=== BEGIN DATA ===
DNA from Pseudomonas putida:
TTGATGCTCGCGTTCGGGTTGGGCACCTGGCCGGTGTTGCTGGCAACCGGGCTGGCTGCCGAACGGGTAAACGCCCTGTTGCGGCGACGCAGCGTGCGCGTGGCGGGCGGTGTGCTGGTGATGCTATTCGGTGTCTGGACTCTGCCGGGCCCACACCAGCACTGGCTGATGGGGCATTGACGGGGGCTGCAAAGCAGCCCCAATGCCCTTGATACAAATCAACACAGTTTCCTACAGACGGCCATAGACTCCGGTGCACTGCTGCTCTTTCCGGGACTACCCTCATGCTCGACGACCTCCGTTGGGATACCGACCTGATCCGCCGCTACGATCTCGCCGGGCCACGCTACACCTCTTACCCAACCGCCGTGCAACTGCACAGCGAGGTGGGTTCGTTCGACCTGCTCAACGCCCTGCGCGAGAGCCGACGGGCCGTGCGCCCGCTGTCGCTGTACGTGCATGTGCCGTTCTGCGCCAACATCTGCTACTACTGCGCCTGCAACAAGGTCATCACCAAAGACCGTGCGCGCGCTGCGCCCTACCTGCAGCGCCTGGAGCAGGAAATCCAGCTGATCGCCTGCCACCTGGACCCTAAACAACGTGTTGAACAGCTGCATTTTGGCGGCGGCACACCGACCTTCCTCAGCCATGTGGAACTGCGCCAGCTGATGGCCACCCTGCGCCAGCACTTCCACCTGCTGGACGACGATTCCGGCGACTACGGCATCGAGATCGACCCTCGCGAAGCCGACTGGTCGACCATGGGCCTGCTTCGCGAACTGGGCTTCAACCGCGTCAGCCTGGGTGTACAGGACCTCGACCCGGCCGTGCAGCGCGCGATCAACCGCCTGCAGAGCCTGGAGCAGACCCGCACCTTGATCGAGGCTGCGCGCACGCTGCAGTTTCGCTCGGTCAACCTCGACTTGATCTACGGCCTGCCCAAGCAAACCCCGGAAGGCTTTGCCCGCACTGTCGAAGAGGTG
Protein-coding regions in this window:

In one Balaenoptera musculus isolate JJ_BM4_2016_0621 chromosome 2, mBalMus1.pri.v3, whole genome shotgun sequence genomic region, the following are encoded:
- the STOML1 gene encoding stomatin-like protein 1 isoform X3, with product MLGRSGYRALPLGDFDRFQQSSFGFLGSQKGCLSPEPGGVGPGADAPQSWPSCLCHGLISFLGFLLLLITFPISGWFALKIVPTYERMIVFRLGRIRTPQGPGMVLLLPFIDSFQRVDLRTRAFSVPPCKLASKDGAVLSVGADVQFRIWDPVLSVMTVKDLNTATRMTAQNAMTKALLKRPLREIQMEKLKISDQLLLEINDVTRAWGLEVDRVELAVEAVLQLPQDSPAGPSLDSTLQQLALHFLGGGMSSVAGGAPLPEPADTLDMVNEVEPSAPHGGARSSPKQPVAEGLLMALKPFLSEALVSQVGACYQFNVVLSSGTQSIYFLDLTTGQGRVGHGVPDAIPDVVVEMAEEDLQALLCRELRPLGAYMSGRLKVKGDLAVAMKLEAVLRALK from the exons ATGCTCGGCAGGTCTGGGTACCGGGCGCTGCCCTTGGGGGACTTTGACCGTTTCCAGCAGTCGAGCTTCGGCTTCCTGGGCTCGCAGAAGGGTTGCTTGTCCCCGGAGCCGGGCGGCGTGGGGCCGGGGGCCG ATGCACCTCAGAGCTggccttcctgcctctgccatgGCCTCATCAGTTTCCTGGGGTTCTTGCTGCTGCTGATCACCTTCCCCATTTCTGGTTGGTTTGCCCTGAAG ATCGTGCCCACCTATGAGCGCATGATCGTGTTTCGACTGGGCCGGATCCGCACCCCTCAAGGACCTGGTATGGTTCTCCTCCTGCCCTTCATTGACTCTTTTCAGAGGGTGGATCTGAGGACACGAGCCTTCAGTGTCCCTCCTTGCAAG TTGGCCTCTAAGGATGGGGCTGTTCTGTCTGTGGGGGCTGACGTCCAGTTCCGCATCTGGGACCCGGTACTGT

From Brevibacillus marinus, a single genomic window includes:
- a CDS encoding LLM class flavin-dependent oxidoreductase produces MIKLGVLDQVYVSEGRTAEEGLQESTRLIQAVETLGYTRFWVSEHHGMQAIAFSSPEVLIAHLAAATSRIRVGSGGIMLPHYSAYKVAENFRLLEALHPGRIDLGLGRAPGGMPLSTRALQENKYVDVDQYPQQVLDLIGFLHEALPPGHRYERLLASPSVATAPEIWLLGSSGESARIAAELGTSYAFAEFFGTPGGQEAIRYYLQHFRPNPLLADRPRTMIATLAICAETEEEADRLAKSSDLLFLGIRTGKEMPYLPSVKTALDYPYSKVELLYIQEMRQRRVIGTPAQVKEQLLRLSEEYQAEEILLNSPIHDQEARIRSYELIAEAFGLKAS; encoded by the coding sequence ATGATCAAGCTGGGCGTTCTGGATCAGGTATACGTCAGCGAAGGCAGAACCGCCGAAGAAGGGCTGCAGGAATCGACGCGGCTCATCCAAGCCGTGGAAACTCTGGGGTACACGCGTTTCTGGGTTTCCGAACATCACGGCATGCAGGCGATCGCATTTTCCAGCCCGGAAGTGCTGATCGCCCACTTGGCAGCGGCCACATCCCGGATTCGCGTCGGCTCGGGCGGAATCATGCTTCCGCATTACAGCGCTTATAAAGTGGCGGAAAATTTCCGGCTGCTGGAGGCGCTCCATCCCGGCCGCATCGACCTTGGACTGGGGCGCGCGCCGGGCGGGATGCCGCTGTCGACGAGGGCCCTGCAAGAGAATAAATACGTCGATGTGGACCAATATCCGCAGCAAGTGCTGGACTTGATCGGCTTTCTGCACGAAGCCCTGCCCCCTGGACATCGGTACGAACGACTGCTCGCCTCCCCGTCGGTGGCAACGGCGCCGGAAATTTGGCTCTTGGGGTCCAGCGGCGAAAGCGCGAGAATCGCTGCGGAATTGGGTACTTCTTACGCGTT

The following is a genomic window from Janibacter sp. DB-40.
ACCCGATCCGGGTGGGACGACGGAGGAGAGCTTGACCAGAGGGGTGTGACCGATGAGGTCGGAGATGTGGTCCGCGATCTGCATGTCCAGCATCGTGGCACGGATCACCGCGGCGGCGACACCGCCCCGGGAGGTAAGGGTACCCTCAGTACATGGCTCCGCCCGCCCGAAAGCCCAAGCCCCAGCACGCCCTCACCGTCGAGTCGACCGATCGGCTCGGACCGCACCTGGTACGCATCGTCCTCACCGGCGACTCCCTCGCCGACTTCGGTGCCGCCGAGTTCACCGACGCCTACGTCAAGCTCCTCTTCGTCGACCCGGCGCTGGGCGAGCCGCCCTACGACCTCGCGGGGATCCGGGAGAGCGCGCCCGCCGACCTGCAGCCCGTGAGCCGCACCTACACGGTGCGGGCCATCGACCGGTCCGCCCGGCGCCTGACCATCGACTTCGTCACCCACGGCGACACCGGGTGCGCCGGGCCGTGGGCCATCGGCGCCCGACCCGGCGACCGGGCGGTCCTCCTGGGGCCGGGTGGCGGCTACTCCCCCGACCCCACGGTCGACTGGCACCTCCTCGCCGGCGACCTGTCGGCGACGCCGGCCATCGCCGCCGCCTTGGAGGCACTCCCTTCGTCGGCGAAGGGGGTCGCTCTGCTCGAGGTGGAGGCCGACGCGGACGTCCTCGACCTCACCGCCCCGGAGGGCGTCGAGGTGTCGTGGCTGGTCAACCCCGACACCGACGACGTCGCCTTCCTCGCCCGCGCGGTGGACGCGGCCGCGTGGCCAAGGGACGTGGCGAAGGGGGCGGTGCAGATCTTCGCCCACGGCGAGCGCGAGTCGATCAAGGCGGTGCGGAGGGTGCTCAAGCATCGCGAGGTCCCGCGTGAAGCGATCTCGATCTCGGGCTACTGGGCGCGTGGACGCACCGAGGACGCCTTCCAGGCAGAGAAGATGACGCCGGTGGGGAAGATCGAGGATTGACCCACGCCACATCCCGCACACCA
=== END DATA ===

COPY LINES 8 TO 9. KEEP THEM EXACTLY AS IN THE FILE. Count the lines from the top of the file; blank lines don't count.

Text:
The following is a genomic window from Janibacter sp. DB-40.
ACCCGATCCGGGTGGGACGACGGAGGAGAGCTTGACCAGAGGGGTGTGACCGATGAGGTCGGAGATGTGGTCCGCGATCTGCATGTCCAGCATCGTGGCACGGATCACCGCGGCGGCGACACCGCCCCGGGAGGTAAGGGTACCCTCAGTACATGGCTCCGCCCGCCCGAAAGCCCAAGCCCCAGCACGCCCTCACCGTCGAGTCGACCGATCGGCTCGGACCGCACCTGGTACGCATCGTCCTCACCGGCGACTCCCTCGCCGACTTCGGTGCCGCCGAGTTCACCGACGCCTACGTCAAGCTCCTCTTCGTCGACCCGGCGCTGGGCGAGCCGCCCTACGACCTCGCGGGGATCCGGGAGAGCGCGCCCGCCGACCTGCAGCCCGTGAGCCGCACCTACACGGTGCGGGCCATCGACCGGTCCGCCCGGCGCCTGACCATCGACTTCGTCACCCACGGCGACACCGGGTGCGCCGGGCCGTGGGCCATCGGCGCCCGACCCGGCGACCGGGCGGTCCTCCTGGGGCCGGGTGGCGGCTACTCCCCCGACCCCACGGTCGACTGGCACCTCCTCGCCGGCGACCTGTCGGCGACGCCGGCCATCGCCGCCGCCTTGGAGGCACTCCCTTCGTCGGCGAAGGGGGTCGCTCTGCTCGAGGTGGAGGCCGACGCGGACGTCCTCGACCTCACCGCCCCGGAGGGCGTCGAGGTGTCGTGGCTGGTCAACCCCGACACCGACGACGTCGCCTTCCTCGCCCGCGCGGTGGACGCGGCCGCGTGGCCAAGGGACGTGGCGAAGGGGGCGGTGCAGATCTTCGCCCACGGCGAGCGCGAGTCGATCAAGGCGGTGCGGAGGGTGCTCAAGCATCGCGAGGTCCCGCGTGAAGCGATCTCGATCTCGGGCTACTGGGCGCGTGGACGCACCGAGGACGCCTTCCAGGCAGAGAAGATGACGCCGGTGGGGAAGATCGAGGATTGACCCACGCCACATCCCGCACACCA